Air Quality detector on dining table

Pollution is prevalent in most areas of the world. But the level of pollution varies depending on where you live. Luckily, Kingston air quality isn’t the worst, but it’s not risk-free. Poor air quality can lead to asthma and allergies, among other respiratory diseases.    

But what determines outdoor air quality, and at what air quality level should you not go outside? Here’s what you should know.   

Air Quality Index in Kingston  

The air quality index (AQI) is a unit for measuring air quality standards and limits. This index measures air quality from 0 to 500. Below is a description of various levels of AQI measurements. 

  • 0 to 50 – represents good air quality with little to no risk.
  • 51 to 100 – represents satisfactory air quality with some risks to people sensitive to air pollution.
  • From 300 and above – represent a hazardous situation or an emergency. At this air quality, you shouldn’t go outside.  

The overall air quality index in Kingston is usually around 30. Although this quality varies with time, it’s generally good because it’s less than 50. The indoor air quality in Kingston varies depending on how close you are to industries and heavy traffic roads.   

Causes of Poor Indoor Air Quality 

The causes of air pollution in Kingston are fine particulate matter (PM2.5), nitrogen dioxide (NO2), and ozone (O3). PM2.5 are tiny airborne particles that can reduce visibility in high concentrations. They come from dust on unpaved roads, construction sites, fields, and fire. 

Fine particulate matters contain microscopic solid materials that can cause harm when inhaled. Particles with less than 2.5 micrometres in diameter pose the greatest health risk.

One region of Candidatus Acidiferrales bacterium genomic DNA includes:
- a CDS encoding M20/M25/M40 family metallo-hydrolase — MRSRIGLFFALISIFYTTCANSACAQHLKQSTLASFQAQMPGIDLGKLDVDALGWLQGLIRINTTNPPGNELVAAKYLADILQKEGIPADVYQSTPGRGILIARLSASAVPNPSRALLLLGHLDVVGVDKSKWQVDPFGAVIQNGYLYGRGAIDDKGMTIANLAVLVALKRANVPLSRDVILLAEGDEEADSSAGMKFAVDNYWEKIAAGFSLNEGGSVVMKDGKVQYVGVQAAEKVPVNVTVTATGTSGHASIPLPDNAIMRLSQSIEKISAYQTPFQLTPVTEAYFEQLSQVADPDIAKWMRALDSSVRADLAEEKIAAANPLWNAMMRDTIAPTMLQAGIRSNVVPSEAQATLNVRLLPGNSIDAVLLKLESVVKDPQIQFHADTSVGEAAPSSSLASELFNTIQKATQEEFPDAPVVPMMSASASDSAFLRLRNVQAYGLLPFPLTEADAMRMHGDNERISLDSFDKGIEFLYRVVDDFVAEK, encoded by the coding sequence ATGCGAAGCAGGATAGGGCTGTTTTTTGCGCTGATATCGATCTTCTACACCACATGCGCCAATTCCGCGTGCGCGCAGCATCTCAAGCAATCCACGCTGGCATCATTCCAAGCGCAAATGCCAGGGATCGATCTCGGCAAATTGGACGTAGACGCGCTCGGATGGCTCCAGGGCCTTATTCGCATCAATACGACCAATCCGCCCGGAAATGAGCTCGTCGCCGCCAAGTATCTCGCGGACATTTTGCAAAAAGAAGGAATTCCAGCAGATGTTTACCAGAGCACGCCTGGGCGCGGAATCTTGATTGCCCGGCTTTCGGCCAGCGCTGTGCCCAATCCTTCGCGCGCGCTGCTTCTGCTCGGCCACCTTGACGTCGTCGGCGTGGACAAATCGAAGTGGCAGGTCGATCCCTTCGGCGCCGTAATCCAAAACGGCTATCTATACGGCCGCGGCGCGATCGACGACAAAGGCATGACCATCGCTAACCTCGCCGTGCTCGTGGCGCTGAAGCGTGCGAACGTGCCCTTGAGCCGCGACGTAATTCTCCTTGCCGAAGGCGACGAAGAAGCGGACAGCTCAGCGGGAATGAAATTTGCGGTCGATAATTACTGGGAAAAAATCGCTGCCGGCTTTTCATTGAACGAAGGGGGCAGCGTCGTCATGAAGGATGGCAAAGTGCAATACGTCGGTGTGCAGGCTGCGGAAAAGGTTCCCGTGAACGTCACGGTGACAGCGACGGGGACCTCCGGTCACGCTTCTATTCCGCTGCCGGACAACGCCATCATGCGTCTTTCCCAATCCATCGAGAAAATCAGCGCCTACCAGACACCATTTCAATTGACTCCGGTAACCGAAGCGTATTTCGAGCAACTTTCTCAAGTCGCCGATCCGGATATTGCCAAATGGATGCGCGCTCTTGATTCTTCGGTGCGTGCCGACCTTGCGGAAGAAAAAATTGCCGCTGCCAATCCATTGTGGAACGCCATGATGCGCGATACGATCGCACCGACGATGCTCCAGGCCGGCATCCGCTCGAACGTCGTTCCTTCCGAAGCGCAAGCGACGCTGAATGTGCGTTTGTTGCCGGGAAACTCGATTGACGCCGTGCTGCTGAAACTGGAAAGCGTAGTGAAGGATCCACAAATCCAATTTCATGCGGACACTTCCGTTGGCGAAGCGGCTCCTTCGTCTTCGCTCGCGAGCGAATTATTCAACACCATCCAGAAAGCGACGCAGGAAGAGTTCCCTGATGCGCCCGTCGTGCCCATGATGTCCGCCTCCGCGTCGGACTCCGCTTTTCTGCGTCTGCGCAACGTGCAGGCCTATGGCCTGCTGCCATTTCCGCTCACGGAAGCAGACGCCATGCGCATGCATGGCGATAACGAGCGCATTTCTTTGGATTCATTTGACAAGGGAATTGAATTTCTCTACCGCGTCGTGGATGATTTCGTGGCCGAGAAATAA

Ground-level ozone (O3) comes from chemical reactions between volatile organic compounds and nitrogen oxide. Sources of ozone and nitrogen dioxide include automobiles, chemical plants, and power plants, among other industries. When these pollutants react under the presence of sunlight, they create ozone. Breathing ground-level ozone can cause lung problems, chest pain, and throat irritation.     

Air pollution from the outdoors often finds its way indoors. In addition, the indoor air quality may deteriorate due to excess moisture, personal care products, use of tobacco, and fuel combustion. Indoor air pollution can also come from volatile organic compounds, which include;   

    • Cleaning agents 
    • Disinfectants 
    • Fresheners 
    • Dehumidifiers   

Interested in finding out how to improve the air quality of your home? Reach out to our team today and we would be happy to help!

Contact Us

How to Measure Air Pollution at Home   

It’s easy to assume there’s no indoor air pollution in your home since most pollutants are invisible. But this is not the case; you can’t see microscopic pollutants. If you’re wondering how to test indoor air quality, the answer is a VOC sensor.  

A volatile organic compound (VOC) sensor can detect the level of certain gases in the room. If the level of pollutants increases, you’ll be able to know and take appropriate measures to mitigate any risks.    

How Can We Prevent Indoor Air Pollution?   

Some people prefer to open doors and windows to allow fresh air into the house. However, this can be risky as it allows outdoor pollutants get into the house. It can also make your home too cold during winter. So, the best solution is to use air purifiers.   

Portable air cleaners and whole-home HVAC air purifiers can help minimize indoor air pollution. These air cleaners may not remove all pollutants, but they can significantly improve indoor air quality.   

Are you looking to get more information about the air quality in your home and how to improve it? Look no further! Contact the HVAC experts at Dows ClimateCare today! 

Sign up to receive helpful home comfort tips and reminders
  • This field is for validation purposes and should be left unchanged.
climatecare logo
better business bureau logo
carrier logo
energystar logo
hrai logo
tssa logo
wsib logo